It’s not the kind of good day that you expect to be excited about, but it’s a day that we’ve resisted getting our hopes up for. Today marks 9 weeks since my four year old nephew, Ayrie, last had surgery. This is the longest that he’s gone without surgery in more than 2 years. He’s had 19 surgeries in 2 years. Today can be celebrated because of my sister, Nora, fights tirelessly for her son, and thanks to Ayrie’s amazing surgeon, Dr. Hartnick at Mass Ear and Eye (MEEI) in Boston. And it’s thanks to all the friends, family and supporters who have helped emotionally, physically and financially to help Ayrie get the treatment he needs.
Just over two years ago, we received news that totally changed our lives. My nephew, Ayrie, just before his 2nd birthday, was diagnosed with RRP: Recurrent Respiratory Papilomatosis. It’s a rare disease that is caused by the HPV virus. It causes tumors/growths on the vocal cords, which if gone untreated can block the airway and cause suffocation. It is something that is often misdiagnosed as croup, asthma or pneumonia. In fact, 2 months before he got this diagnosis, he was diagnosed with Croup, and it didn’t respond to treatment. We can’t know if he had Croup or not, but we suspect that he didn’t. The diagnosis of RRP was stunning to us, but we’re lucky that he was properly diagnosed when it was. He was diagnosed after he and my sister had moved to Chicago to be near me and my husband Ian. If they had lived in a different place, it is possible that the physicians wouldn’t have known what RRP was. We had never heard of this and most of what we learned about RRP in the beginning wasn’t very accurate. When something is so rare, there are lots of individual cases, stories, treatments, but that doesn’t add up to the whole story. We’ve been blindly swimming through the world for the last 2 years. Our lives over taken by this disease. Struggling to get through each day, fighting for health insurance, fighting for Ayrie’s health.
Ayrie has had surgery every 4 to 6 weeks since his diagnosis, and occasionally more frequently. Surgery is the treatment for RRP. Mostly, it’s “on-going maintenance,” removing the growths to clear his airway, but the growths return until his body figures out how to fight the virus on its own. There are different kinds of lasers that can be used, some surgeons use a mechanical device. There are a few kind of drugs that can be used during surgery but they almost all have major drawbacks (an understatement), such as being toxic or carcinogenic. After maintaining his condition over a year and a half, without it getting any better, my sister reached out to a surgeon in Boston. Dr. Hartnick is the top physician treating Juvenile RRP. When he first saw Ayrie, he told us it was one of the most severe cases that he had seen. That is a heavy statement. He skillfully removed a huge amount of growths, and used a new experimental drug in conjunction with the surgery. Interestingly, it was the same drug that Ian’s grandmother has injected into her eyes to fight Macular Degeneration with success, which is also experimental. The standard use is to fight Colon Cancer.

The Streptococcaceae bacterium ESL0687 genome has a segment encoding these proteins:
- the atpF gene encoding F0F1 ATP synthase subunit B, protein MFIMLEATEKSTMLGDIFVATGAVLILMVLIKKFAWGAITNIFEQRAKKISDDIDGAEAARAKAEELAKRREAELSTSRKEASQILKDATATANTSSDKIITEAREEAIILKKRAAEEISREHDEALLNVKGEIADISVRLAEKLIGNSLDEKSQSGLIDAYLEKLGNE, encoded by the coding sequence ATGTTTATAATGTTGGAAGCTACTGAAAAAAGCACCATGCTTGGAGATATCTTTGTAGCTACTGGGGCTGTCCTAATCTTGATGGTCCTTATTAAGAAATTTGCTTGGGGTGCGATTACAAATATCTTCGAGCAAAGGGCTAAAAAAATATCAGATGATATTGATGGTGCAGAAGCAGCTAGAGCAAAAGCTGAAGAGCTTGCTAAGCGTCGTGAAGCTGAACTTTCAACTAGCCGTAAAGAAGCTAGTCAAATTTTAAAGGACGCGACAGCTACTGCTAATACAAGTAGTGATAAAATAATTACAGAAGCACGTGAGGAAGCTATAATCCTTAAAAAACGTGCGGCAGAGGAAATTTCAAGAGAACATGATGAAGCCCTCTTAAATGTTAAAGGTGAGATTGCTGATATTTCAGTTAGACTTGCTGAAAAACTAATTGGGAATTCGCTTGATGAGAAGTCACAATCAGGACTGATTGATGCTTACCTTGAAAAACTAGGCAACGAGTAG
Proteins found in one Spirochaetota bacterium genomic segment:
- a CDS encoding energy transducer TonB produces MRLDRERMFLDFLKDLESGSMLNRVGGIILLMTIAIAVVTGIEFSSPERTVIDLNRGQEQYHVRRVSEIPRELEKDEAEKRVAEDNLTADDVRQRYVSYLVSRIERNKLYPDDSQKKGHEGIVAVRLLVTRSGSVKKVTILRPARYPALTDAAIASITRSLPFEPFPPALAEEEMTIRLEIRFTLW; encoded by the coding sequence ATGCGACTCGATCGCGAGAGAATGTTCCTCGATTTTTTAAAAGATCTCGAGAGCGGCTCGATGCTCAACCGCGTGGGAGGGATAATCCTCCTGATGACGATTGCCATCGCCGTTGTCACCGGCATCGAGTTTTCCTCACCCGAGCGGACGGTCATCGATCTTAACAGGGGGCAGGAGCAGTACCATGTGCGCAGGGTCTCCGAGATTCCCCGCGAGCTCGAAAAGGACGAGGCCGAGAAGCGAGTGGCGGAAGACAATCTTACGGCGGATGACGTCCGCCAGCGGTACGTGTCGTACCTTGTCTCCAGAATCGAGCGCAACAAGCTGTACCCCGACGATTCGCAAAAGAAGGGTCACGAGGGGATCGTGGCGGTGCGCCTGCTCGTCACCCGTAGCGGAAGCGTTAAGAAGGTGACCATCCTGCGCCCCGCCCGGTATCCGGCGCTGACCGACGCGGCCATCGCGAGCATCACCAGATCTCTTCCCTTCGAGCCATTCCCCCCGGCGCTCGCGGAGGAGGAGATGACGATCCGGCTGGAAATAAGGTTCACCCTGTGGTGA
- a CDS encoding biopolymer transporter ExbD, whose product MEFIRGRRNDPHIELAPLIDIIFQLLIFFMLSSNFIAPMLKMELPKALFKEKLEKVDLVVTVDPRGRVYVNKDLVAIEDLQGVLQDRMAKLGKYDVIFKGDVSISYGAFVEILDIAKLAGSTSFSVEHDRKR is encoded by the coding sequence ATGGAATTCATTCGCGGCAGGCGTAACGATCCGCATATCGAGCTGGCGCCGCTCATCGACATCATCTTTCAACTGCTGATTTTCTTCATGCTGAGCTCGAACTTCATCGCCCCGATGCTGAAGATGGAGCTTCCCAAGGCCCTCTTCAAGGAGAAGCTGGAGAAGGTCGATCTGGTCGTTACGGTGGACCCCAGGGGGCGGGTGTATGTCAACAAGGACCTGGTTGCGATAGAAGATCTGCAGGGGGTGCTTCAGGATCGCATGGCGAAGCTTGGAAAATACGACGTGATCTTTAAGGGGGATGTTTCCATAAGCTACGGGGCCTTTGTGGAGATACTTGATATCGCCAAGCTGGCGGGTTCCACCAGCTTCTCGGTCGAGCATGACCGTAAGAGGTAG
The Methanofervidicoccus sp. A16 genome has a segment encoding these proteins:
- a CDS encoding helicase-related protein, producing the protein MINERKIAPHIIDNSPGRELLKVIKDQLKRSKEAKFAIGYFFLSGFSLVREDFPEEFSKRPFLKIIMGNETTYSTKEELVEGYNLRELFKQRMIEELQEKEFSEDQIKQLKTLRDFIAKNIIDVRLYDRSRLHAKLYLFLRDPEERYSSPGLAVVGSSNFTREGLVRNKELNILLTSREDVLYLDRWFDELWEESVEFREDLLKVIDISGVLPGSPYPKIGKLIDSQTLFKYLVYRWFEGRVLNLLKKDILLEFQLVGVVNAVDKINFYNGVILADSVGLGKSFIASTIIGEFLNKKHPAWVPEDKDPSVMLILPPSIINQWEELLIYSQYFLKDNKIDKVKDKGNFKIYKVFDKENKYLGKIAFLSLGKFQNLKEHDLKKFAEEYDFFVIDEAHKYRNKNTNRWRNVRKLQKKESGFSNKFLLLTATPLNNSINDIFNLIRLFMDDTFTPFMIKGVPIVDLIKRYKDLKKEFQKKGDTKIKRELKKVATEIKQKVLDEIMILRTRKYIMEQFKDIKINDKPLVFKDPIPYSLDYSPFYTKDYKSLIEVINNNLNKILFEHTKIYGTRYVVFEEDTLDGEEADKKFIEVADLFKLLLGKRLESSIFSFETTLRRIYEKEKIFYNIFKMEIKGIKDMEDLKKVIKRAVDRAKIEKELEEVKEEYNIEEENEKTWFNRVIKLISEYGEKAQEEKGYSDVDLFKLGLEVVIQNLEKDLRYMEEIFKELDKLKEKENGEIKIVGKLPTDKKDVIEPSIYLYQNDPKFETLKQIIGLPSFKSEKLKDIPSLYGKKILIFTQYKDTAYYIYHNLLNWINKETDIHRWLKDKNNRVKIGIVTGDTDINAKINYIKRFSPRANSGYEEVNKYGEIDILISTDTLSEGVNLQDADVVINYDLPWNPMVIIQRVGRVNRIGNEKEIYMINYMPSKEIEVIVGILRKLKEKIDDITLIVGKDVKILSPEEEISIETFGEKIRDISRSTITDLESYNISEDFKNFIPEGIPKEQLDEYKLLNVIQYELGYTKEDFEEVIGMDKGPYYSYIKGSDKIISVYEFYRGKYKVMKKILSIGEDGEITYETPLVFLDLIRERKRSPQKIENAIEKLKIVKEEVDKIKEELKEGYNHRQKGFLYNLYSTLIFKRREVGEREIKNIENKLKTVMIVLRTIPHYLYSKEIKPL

The first surgery with Dr. Hartnick happened just a week after we moved to Minneapolis last July. Nora and Ayrie flew to Boston while his little brother Shiya stayed home with me and Ian. My mom met them at the hospital in Boston which is 2 hours from my hometown in New Hampshire.
A few weeks after that surgery, Ian and I were away at a family reunion in the mountains of upstate New York with most of Ian’s family. We had moved to Minneapolis, where Ian’s family is, in large part to expand our support network. But it was the one time of the year that almost everyone that we knew in our new city was away at the same time, leaving Nora home in a new place without her support net. While we were gone Ayrie was having severe breathing problems and Nora had to take him to the emergency room. She didn’t want to “bother” us while we were on vacation, so we didn’t find out that there were any problems until Ayrie had already been admitted. It broke my heart that we weren’t there. Actually, that doesn’t even begin to describe what I felt. I was crushed. I couldn’t breathe. The image of Nora in the emergency room, completely freaked out with a 3 year old with severe breathing problems and his 1 year old brother (being a typical one year old), was an image that I couldn’t shake. If I was feeling this way, half way across the country, I was afraid to even imagine what was happening in the emergency room. No one was there with her. The first thing I did was make some phone calls while driving down winding country roads. Some amazing friends (that I knew, but barely knew Nora at that time), picked up Ayrie’s brother Shiya so Nora could focus on Ayrie’s care.